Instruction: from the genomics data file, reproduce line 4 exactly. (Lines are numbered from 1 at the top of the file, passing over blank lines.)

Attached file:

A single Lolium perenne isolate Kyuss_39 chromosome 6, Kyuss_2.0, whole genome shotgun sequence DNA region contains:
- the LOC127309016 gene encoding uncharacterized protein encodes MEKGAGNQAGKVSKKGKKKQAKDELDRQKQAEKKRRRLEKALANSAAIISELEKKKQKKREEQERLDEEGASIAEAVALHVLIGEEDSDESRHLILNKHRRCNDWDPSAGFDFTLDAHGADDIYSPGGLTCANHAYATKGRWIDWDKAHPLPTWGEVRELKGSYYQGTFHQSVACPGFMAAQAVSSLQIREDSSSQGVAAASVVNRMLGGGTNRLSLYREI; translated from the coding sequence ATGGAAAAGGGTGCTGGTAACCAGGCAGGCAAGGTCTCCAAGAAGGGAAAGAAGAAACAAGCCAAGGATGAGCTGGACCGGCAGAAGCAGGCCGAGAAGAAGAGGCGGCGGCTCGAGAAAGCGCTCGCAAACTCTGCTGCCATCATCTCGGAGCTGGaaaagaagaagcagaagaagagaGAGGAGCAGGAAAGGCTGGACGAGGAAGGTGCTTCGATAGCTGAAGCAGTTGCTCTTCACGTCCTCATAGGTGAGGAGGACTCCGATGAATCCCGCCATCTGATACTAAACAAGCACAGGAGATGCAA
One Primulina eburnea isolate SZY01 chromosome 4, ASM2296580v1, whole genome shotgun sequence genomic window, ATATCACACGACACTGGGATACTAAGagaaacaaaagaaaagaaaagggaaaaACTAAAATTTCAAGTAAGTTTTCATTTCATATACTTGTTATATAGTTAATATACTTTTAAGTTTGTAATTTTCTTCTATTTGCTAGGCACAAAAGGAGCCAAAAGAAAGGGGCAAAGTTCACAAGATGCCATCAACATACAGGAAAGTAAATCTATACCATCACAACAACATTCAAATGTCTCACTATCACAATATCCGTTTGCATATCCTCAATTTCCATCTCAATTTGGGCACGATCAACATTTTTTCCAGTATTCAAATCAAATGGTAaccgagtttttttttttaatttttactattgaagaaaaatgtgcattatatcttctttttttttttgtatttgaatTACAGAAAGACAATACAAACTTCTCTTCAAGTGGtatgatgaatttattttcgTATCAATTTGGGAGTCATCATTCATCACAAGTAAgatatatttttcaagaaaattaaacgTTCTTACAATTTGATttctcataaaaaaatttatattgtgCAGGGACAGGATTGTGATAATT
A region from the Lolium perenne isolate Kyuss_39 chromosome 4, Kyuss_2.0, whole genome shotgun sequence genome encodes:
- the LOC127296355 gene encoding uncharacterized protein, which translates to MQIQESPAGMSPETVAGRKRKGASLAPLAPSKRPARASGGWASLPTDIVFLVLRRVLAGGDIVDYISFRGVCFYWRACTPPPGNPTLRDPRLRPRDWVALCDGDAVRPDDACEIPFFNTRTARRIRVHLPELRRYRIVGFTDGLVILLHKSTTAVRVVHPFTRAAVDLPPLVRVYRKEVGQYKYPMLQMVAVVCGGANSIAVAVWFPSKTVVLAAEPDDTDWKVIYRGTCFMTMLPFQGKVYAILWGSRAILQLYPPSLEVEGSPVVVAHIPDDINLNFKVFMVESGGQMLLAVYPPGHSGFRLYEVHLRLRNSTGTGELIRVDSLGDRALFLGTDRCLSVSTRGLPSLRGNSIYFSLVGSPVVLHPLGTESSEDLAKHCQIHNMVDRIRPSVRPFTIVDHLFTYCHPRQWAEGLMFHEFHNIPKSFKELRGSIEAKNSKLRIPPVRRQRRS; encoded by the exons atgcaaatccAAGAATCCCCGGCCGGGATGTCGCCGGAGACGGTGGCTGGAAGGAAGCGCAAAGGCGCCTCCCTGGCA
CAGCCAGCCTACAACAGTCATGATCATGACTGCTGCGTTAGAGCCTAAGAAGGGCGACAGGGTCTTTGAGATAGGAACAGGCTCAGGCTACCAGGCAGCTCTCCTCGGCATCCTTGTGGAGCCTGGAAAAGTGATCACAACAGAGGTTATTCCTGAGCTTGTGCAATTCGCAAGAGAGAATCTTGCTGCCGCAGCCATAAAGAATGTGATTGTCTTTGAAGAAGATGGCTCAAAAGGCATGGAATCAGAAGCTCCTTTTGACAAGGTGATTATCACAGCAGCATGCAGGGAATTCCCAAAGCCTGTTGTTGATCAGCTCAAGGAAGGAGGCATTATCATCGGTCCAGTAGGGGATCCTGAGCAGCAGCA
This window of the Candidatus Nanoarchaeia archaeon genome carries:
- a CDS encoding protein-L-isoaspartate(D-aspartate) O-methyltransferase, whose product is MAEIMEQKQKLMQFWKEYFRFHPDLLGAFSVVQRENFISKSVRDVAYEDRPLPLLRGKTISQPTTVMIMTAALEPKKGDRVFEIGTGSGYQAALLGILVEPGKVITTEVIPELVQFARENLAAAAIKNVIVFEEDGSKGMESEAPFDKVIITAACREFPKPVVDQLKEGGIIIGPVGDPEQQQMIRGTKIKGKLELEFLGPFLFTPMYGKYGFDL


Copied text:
A region from the Lolium perenne isolate Kyuss_39 chromosome 4, Kyuss_2.0, whole genome shotgun sequence genome encodes: